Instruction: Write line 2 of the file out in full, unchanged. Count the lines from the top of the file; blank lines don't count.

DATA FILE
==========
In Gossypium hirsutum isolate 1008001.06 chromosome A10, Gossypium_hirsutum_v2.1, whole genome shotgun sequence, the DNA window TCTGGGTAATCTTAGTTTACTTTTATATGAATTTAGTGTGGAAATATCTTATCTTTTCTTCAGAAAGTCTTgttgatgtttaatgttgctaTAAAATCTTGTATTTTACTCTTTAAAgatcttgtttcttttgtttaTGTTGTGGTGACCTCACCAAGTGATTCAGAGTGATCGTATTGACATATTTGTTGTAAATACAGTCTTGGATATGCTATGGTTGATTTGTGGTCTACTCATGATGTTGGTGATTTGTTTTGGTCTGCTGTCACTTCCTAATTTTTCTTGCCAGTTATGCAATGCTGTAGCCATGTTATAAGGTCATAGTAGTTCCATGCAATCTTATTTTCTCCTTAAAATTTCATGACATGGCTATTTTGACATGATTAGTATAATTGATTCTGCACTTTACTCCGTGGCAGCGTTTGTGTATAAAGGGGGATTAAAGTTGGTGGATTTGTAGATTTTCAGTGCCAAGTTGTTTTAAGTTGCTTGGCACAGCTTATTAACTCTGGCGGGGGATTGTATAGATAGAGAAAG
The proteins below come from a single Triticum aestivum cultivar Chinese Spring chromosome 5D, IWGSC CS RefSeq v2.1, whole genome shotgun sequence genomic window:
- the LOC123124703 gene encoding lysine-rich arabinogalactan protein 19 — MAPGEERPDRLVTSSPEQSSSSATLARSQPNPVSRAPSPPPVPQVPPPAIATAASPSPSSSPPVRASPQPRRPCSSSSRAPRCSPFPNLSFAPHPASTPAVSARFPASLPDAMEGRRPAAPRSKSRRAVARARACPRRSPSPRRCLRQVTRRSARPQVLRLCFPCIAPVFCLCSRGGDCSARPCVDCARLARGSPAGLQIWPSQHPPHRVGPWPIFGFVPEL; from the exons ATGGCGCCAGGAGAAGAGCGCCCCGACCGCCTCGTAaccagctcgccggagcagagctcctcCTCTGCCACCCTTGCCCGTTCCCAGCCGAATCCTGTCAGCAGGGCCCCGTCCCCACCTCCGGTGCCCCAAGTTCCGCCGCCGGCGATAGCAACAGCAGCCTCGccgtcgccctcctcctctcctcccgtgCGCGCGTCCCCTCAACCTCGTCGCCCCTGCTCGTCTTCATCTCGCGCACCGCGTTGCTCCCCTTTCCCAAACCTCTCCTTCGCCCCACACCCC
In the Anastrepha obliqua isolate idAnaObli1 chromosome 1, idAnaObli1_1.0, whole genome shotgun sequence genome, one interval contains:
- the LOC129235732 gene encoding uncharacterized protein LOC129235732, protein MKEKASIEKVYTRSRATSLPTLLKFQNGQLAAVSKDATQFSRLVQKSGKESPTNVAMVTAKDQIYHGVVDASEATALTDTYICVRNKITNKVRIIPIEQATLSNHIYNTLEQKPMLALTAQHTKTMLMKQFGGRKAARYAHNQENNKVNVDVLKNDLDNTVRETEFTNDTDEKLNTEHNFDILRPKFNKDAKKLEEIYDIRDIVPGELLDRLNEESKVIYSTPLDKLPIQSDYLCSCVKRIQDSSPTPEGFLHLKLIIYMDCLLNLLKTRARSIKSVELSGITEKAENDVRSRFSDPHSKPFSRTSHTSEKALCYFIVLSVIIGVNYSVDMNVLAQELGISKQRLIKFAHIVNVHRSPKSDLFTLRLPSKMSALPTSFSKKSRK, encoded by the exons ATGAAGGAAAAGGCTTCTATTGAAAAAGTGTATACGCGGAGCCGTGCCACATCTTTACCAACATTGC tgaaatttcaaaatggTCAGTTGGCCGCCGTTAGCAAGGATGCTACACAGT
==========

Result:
The proteins below come from a single Triticum aestivum cultivar Chinese Spring chromosome 5D, IWGSC CS RefSeq v2.1, whole genome shotgun sequence genomic window: